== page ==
Plague in the Book of Numbers:
What is the reason for this plague story?
This story accomplishes certain purposes:
Without knowing about the nature of infection and disease transmission, the writer recognizes that the disease has resulted from the Israelites intermingling with Moabites and Midianites. Of course, in the writer’s understanding, the disease came as a result of God’s anger with his people, who are violating the covenant with God (see also Numbers 31:16).
The story also explains the specialness of the priesthood, which God has validated through Phinehas’ impulsive but decisive action. As Psalm 106:28-31 reads:
Then they attached themselves to the Baal of Peor,
and ate sacrifices offered to the dead;
they provoked the Lord to anger with their deeds,
and a plague broke out among them.
Then Phinehas stood up and interceded,
and the plague was stopped.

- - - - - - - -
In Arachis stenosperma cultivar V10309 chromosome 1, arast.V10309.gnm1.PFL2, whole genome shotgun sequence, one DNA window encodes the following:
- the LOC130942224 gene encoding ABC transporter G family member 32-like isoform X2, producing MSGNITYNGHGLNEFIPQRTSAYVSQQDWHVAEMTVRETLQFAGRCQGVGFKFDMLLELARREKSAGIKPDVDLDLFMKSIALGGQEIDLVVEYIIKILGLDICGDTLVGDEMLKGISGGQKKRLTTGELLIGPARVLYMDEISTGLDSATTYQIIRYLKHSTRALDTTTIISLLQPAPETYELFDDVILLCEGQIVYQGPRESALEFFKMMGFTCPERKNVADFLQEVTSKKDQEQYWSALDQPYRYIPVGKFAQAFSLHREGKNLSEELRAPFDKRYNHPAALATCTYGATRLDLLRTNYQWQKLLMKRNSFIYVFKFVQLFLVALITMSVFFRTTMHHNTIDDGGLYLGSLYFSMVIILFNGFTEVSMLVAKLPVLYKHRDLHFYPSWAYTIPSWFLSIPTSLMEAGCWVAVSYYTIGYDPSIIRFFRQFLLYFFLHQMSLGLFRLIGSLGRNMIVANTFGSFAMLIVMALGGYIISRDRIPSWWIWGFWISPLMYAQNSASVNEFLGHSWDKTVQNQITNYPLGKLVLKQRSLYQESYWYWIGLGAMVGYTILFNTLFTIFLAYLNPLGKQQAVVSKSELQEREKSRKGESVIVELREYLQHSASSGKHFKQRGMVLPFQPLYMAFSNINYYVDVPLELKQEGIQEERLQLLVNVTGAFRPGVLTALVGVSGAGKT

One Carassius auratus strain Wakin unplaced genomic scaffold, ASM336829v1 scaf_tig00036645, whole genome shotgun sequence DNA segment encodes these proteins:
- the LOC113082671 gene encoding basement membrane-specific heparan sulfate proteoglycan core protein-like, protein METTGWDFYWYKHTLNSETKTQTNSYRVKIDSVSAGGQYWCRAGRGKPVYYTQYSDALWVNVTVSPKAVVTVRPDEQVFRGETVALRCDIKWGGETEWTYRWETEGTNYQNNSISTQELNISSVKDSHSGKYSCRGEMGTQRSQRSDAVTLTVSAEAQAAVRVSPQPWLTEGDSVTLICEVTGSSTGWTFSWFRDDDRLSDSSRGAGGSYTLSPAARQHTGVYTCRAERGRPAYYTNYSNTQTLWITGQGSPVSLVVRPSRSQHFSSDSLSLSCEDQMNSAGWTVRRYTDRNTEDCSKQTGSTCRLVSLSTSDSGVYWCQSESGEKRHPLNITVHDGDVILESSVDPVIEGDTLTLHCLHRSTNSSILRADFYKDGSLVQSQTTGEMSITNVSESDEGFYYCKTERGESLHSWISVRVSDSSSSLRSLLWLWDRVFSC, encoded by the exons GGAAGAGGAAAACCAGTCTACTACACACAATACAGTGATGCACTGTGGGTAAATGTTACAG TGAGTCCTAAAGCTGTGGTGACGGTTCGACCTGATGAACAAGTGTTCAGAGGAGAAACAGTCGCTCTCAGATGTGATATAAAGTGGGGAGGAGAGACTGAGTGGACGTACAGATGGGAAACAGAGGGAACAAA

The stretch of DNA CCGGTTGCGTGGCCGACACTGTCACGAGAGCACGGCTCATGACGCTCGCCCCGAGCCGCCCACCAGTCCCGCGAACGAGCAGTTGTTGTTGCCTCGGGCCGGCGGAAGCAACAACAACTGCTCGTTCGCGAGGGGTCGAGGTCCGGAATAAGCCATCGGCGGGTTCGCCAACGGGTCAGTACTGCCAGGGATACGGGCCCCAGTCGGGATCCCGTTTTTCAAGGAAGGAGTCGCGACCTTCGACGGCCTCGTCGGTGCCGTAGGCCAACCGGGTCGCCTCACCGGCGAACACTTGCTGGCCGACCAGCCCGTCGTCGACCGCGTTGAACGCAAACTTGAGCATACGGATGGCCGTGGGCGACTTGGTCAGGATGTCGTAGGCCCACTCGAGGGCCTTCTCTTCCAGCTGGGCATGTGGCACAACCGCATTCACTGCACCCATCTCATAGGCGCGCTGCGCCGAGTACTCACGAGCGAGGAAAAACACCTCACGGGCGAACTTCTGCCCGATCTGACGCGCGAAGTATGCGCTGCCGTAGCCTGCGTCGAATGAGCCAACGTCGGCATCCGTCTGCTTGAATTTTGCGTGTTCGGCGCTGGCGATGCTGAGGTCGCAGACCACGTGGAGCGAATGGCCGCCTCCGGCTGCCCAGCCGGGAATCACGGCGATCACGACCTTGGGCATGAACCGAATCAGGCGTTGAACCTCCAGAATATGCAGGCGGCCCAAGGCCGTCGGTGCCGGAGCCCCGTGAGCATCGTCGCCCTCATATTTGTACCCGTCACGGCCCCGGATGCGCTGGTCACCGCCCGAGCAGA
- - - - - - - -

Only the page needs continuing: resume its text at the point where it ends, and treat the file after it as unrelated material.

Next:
And that has been reckoned to him as righteousness
from generation to generation for ever.
Jewish tradition has linked Phinehas with Elijah. In Jewish worship, the “haftarah” is the passage from the prophets that complements the Torah story. The haftarah for Numbers 25 is 1 Kings 18:46-19:21, wherein Elijah defeats and slays the priests of Baal. (1)
By the end of the plague, the remainder of the generation that left Egypt are gone. Unfortunately, the new generation has difficulties of faith as well. Earlier, they had complained to Moses about the unavailability of water (Numbers 20, echoing a much earlier story of grumbling in Exodus 17), and easily slipping into idolatry here, in Numbers 25.
1.Off the top of your head, what do you know about Elijah?
2.In several Bible stories, disease is attributed directly to God. Today, we know about the nature of diseases and their spread. Does it bother you to say, “We can no longer believe that God causes illness, but this is how the Bible authors understood illness.”